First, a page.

When a violent blast strikes the moons of Cancer, sending its ocean planet off-kilter and killing thousands of citizens—including its beloved Guardian—Rho is more surprised than anyone when she is named the House’s new leader. But, a true Cancerian who loves her home fiercely and will protect her people no matter what, Rho accepts.

Then, when more Houses fall victim to freak weather catastrophes, Rho starts seeing a pattern in the stars. She suspects Ophiuchus—the exiled 13th Guardian of Zodiac legend—has returned to exact his revenge across the Galaxy. Now Rho—along with Hysan Dax, a young envoy from House Libra, and Mathias, her guide and a member of her Royal Guard—must travel through the Zodiac to warn the other Guardians.

But who will believe anything this young novice says? Whom can Rho trust in a universe defined by differences? And how can she convince twelve worlds to unite as one Zodiac?

Embark on a dazzling journey with ZODIAC, the first novel in an epic sci-fi-meets-high-fantasy series set in a galaxy inspired by the astrological signs.

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A Review of Volition, by Lily Paradis

A Review of Volition, by Lily Paradis

Rating: 3 out of 5 Stars

While not my usual type of read, Volition by Lily Paradis (author of Ignite) spoke to me.  I ordered it after discovering via tumblr that it was on sale on Amazon.com.  Right away, I was drawn in by Paradis’ charming prose and unique, almost vicious character descriptions.  The voice of Tate, the narrator, lured me in pretty quick–from the start, she was such an engaging, intimidating character, I found myself needing to know where the story (where Tate) was leading me.

The journey was not an easy one.  There is something disarming–and highly endearing–about such a headstrong, angry narrator.  When we first meet Tate McKenna, she’s drunk.  In first class.  On her way to New York and the promise of a new, heartbreak-free world.  All we know for sure is she’s running; from her past, from her family, from a number of unnamed but tragic losses.  When the man across the aisle cozies up to her before touch-down, we watch (almost helplessly) as Tate makes the first of many new decisions.  It’s the first of many steps that will ultimately change her, though she doesn’t realize it.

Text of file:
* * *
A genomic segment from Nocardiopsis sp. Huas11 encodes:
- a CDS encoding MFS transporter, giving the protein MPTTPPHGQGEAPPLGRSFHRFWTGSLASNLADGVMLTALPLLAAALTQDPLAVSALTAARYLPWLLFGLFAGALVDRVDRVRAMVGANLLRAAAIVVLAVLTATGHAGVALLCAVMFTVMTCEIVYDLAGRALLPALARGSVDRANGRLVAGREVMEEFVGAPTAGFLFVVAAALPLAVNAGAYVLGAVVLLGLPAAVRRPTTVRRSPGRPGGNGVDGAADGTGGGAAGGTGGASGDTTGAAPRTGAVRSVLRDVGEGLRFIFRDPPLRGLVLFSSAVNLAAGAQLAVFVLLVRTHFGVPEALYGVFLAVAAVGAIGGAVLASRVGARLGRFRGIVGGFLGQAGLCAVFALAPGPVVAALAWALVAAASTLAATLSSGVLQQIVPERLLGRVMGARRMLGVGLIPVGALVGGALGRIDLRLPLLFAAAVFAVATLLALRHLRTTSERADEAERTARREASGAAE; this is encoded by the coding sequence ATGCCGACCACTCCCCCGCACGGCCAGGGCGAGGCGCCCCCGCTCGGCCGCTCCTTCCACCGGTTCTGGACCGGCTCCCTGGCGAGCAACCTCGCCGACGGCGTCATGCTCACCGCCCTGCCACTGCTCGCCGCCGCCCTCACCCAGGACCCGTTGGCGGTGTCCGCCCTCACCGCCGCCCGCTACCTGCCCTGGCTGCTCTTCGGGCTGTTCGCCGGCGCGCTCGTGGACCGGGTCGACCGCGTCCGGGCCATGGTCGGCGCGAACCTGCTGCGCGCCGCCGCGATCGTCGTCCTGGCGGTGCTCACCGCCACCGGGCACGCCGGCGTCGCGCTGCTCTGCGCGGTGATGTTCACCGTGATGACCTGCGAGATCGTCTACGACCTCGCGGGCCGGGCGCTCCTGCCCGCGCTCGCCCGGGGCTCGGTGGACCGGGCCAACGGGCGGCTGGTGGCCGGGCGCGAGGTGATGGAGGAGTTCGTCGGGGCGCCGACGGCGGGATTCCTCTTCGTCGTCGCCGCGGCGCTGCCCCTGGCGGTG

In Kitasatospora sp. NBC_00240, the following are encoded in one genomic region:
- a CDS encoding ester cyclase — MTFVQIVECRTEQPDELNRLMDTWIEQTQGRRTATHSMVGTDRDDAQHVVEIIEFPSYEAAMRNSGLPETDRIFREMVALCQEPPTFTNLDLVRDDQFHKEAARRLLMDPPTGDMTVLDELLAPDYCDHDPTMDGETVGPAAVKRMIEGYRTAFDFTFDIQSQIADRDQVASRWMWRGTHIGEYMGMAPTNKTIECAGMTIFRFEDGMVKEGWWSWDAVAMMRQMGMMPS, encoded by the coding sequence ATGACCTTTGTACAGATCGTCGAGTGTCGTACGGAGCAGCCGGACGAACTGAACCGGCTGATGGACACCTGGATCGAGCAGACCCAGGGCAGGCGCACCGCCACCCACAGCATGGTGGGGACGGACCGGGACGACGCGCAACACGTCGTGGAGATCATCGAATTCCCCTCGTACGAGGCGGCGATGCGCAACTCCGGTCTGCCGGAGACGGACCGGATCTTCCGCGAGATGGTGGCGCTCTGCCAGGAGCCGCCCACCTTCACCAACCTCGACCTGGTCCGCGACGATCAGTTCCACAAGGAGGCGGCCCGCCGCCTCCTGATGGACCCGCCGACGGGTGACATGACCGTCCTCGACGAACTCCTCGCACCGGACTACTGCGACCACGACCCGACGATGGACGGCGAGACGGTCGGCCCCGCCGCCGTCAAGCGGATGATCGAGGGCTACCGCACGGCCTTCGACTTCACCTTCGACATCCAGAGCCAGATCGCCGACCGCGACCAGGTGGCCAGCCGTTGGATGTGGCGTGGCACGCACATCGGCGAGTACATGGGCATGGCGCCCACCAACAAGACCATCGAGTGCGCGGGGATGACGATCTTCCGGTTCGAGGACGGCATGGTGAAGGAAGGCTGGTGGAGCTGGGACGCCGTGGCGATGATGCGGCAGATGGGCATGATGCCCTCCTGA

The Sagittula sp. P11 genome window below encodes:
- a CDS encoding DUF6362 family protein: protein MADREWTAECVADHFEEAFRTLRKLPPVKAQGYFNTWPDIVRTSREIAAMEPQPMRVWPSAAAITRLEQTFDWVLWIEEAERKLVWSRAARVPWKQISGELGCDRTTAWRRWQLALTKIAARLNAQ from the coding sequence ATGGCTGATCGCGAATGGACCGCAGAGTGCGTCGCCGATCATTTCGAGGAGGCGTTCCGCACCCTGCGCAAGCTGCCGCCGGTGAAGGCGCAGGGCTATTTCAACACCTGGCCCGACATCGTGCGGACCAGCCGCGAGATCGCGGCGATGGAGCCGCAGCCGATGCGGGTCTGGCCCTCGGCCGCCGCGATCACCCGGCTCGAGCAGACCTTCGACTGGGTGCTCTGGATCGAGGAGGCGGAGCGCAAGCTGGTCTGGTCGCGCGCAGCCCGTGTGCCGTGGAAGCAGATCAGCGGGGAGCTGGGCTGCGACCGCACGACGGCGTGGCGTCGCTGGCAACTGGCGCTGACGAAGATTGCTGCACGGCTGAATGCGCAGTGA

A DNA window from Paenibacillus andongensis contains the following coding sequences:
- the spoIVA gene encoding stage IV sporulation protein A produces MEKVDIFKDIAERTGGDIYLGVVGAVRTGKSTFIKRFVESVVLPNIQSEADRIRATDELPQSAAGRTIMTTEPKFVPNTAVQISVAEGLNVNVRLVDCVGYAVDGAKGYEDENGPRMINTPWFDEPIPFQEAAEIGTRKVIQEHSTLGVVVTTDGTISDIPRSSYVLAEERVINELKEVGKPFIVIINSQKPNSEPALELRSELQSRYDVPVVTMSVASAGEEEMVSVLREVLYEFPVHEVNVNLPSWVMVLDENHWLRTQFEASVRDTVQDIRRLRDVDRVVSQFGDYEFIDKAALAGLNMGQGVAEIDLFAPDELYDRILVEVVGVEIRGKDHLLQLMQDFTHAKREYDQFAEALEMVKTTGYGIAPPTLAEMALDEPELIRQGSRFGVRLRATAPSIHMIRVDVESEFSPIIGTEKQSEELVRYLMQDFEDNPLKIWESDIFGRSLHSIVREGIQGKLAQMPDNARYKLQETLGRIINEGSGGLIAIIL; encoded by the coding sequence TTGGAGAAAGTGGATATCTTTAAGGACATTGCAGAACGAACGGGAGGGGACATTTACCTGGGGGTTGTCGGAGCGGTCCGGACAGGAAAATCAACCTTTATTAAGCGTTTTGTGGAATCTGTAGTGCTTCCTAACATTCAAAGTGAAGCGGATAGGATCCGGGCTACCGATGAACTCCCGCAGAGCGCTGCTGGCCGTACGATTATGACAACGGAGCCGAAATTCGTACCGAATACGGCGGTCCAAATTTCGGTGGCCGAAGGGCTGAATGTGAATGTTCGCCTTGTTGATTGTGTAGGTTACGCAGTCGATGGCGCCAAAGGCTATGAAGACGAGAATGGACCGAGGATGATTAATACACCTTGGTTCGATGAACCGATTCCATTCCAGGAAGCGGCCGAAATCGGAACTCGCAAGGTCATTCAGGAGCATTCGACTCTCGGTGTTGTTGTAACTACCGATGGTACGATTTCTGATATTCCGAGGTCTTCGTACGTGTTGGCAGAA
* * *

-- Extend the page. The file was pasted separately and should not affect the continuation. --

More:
“New Tate,” as she calls herself, is not in New York to meet men.  She’s there to take her life back; to get back on her feet.  She’s there to find herself, away from the past.  To pick herself up and stand on her own in such a cold, ruthless world seems daunting.  Along with lifelong friends Colin and Catherine, Tate finds herself drawn into a new world…and to Hayden Rockefeller, the mystery man from the plane.  He will show her what it means to open herself up to someone else; to be comfortable with loving and being loved in a way that doesn’t leave her broken like the past did.  What she finds in Hayden is a home she never imagined…but can she let the ghost who has haunted her for so long, the one that’s suddenly reappeared demanding more, go?

This novel tugged at me in ways that others do not/can not.  Tate’s relationship with Jesse is outlined in flash backs and wayward thoughts; we learn, through these snippets, it is volatile, poisonous, and addictive.  Drawing from what seems to be personal experience, Paradis shows readers how hard it is to let go of someone who both hurts and mystifies you, someone you both hate and love.  It’s an obsession.  The kind that destroys, leaving nothing in its wake.  It can never work or be “good.”  Oil and water don’t mix; hearts are a forest of kindling, love is an accelerant, and fate struck a match just to watch it all burn.

C.S. Lewis said: